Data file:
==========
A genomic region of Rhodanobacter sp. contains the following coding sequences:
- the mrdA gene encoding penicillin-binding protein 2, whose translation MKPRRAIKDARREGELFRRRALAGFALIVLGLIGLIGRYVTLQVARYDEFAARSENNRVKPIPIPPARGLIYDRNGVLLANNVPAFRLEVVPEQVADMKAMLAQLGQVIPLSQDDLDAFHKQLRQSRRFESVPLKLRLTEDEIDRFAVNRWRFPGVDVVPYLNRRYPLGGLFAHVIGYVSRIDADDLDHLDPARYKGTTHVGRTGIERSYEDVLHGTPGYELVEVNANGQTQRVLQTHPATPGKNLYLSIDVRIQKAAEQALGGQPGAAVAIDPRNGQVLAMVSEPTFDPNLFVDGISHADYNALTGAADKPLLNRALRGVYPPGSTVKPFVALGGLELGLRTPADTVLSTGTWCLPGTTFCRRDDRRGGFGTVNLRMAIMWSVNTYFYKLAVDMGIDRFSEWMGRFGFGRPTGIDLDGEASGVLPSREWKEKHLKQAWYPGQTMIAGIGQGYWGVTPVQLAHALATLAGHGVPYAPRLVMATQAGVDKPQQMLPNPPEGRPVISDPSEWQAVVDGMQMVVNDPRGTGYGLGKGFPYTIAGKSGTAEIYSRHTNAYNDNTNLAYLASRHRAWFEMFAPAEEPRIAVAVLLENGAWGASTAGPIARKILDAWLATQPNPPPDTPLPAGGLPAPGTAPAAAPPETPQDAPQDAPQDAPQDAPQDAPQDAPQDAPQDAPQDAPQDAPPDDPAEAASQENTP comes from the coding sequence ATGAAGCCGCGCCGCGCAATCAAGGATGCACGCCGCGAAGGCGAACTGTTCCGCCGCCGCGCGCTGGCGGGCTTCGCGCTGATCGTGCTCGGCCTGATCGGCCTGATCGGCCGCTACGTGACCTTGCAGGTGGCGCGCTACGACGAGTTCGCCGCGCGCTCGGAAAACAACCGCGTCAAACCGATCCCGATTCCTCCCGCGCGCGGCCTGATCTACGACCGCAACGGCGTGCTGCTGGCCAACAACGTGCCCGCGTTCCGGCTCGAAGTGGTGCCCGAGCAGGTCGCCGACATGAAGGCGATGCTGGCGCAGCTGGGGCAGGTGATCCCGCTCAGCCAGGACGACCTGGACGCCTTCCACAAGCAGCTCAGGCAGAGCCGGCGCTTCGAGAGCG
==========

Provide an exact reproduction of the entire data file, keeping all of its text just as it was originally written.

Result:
A genomic region of Rhodanobacter sp. contains the following coding sequences:
- the mrdA gene encoding penicillin-binding protein 2, whose translation MKPRRAIKDARREGELFRRRALAGFALIVLGLIGLIGRYVTLQVARYDEFAARSENNRVKPIPIPPARGLIYDRNGVLLANNVPAFRLEVVPEQVADMKAMLAQLGQVIPLSQDDLDAFHKQLRQSRRFESVPLKLRLTEDEIDRFAVNRWRFPGVDVVPYLNRRYPLGGLFAHVIGYVSRIDADDLDHLDPARYKGTTHVGRTGIERSYEDVLHGTPGYELVEVNANGQTQRVLQTHPATPGKNLYLSIDVRIQKAAEQALGGQPGAAVAIDPRNGQVLAMVSEPTFDPNLFVDGISHADYNALTGAADKPLLNRALRGVYPPGSTVKPFVALGGLELGLRTPADTVLSTGTWCLPGTTFCRRDDRRGGFGTVNLRMAIMWSVNTYFYKLAVDMGIDRFSEWMGRFGFGRPTGIDLDGEASGVLPSREWKEKHLKQAWYPGQTMIAGIGQGYWGVTPVQLAHALATLAGHGVPYAPRLVMATQAGVDKPQQMLPNPPEGRPVISDPSEWQAVVDGMQMVVNDPRGTGYGLGKGFPYTIAGKSGTAEIYSRHTNAYNDNTNLAYLASRHRAWFEMFAPAEEPRIAVAVLLENGAWGASTAGPIARKILDAWLATQPNPPPDTPLPAGGLPAPGTAPAAAPPETPQDAPQDAPQDAPQDAPQDAPQDAPQDAPQDAPQDAPQDAPPDDPAEAASQENTP comes from the coding sequence ATGAAGCCGCGCCGCGCAATCAAGGATGCACGCCGCGAAGGCGAACTGTTCCGCCGCCGCGCGCTGGCGGGCTTCGCGCTGATCGTGCTCGGCCTGATCGGCCTGATCGGCCGCTACGTGACCTTGCAGGTGGCGCGCTACGACGAGTTCGCCGCGCGCTCGGAAAACAACCGCGTCAAACCGATCCCGATTCCTCCCGCGCGCGGCCTGATCTACGACCGCAACGGCGTGCTGCTGGCCAACAACGTGCCCGCGTTCCGGCTCGAAGTGGTGCCCGAGCAGGTCGCCGACATGAAGGCGATGCTGGCGCAGCTGGGGCAGGTGATCCCGCTCAGCCAGGACGACCTGGACGCCTTCCACAAGCAGCTCAGGCAGAGCCGGCGCTTCGAGAGCG